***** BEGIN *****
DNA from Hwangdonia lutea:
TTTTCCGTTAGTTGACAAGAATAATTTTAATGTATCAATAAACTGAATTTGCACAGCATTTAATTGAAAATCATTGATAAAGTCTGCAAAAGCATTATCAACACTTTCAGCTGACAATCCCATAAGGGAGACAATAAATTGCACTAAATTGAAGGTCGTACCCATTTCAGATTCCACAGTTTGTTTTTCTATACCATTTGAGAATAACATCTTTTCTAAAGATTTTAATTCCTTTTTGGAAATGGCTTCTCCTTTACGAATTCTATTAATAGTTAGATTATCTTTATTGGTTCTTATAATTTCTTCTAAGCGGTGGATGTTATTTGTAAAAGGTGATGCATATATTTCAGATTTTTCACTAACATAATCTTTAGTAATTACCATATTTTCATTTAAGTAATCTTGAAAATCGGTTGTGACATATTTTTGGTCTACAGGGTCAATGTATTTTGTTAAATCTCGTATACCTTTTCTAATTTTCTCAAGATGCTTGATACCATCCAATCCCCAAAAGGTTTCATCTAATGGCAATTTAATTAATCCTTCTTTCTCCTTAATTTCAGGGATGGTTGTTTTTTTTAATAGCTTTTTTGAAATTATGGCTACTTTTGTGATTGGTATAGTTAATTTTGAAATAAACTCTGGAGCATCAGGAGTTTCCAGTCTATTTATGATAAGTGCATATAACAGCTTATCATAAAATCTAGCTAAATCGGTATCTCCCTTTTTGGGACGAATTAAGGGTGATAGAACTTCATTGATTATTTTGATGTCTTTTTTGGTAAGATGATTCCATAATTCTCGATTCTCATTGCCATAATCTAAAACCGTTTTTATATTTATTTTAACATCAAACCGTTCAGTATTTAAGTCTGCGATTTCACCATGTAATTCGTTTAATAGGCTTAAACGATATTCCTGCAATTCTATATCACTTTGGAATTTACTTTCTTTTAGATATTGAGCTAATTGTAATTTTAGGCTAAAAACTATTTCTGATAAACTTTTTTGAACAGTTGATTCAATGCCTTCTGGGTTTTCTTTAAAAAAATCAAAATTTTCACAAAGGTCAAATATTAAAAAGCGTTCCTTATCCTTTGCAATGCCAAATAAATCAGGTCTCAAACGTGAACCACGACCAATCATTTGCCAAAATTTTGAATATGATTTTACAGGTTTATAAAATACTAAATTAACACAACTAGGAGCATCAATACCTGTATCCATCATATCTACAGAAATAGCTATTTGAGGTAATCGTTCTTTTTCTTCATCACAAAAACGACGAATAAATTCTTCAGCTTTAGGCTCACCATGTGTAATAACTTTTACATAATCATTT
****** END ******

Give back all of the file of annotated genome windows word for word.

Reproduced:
DNA from Hwangdonia lutea:
TTTTCCGTTAGTTGACAAGAATAATTTTAATGTATCAATAAACTGAATTTGCACAGCATTTAATTGAAAATCATTGATAAAGTCTGCAAAAGCATTATCAACACTTTCAGCTGACAATCCCATAAGGGAGACAATAAATTGCACTAAATTGAAGGTCGTACCCATTTCAGATTCCACAGTTTGTTTTTCTATACCATTTGAGAATAACATCTTTTCTAAAGATTTTAATTCCTTTTTGGAAATGGCTTCTCCTTTACGAATTCTATTAATAGTTAGATTATCTTTATTGGTTCTTATAATTTCTTCTAAGCGGTGGATGTTATTTGTAAAAGGTGATGCATATATTTCAGATTTTTCACTAACATAATCTTTAGTAATTACCATATTTTCATTTAAGTAATCTTGAAAATCGGTTGTGACATATTTTTGGTCTACAGGGTCAATGTATTTTGTTAAATCTCGTATACCTTTTCTAATTTTCTCAAGATGCTTGATACCATCCAATCCCCAAAAGGTTTCATCTAATGGCAATTTAATTAATCCTTCTTTCTCCTTAATTTCAGGGATGGTTGTTTTTTTTAATAGCTTTTTTGAAATTATGGCTACTTTTGTGATTGGTATAGTTAATTTTGAAATAAACTCTGGAGCATCAGGAGTTTCCAGTCTATTTATGATAAGTGCATATAACAGCTTATCATAAAATCTAGCTAAATCGGTATCTCCCTTTTTGGGACGAATTAAGGGTGATAGAACTTCATTGATTATTTTGATGTCTTTTTTGGTAAGATGATTCCATAATTCTCGATTCTCATTGCCATAATCTAAAACCGTTTTTATATTTATTTTAACATCAAACCGTTCAGTATTTAAGTCTGCGATTTCACCATGTAATTCGTTTAATAGGCTTAAACGATATTCCTGCAATTCTATATCACTTTGGAATTTACTTTCTTTTAGATATTGAGCTAATTGTAATTTTAGGCTAAAAACTATTTCTGATAAACTTTTTTGAACAGTTGATTCAATGCCTTCTGGGTTTTCTTTAAAAAAATCAAAATTTTCACAAAGGTCAAATATTAAAAAGCGTTCCTTATCCTTTGCAATGCCAAATAAATCAGGTCTCAAACGTGAACCACGACCAATCATTTGCCAAAATTTTGAATATGATTTTACAGGTTTATAAAATACTAAATTAACACAACTAGGAGCATCAATACCTGTATCCATCATATCTACAGAAATAGCTATTTGAGGTAATCGTTCTTTTTCTTCATCACAAAAACGACGAATAAATTCTTCAGCTTTAGGCTCACCATGTGTAATAACTTTTACATAATCATTT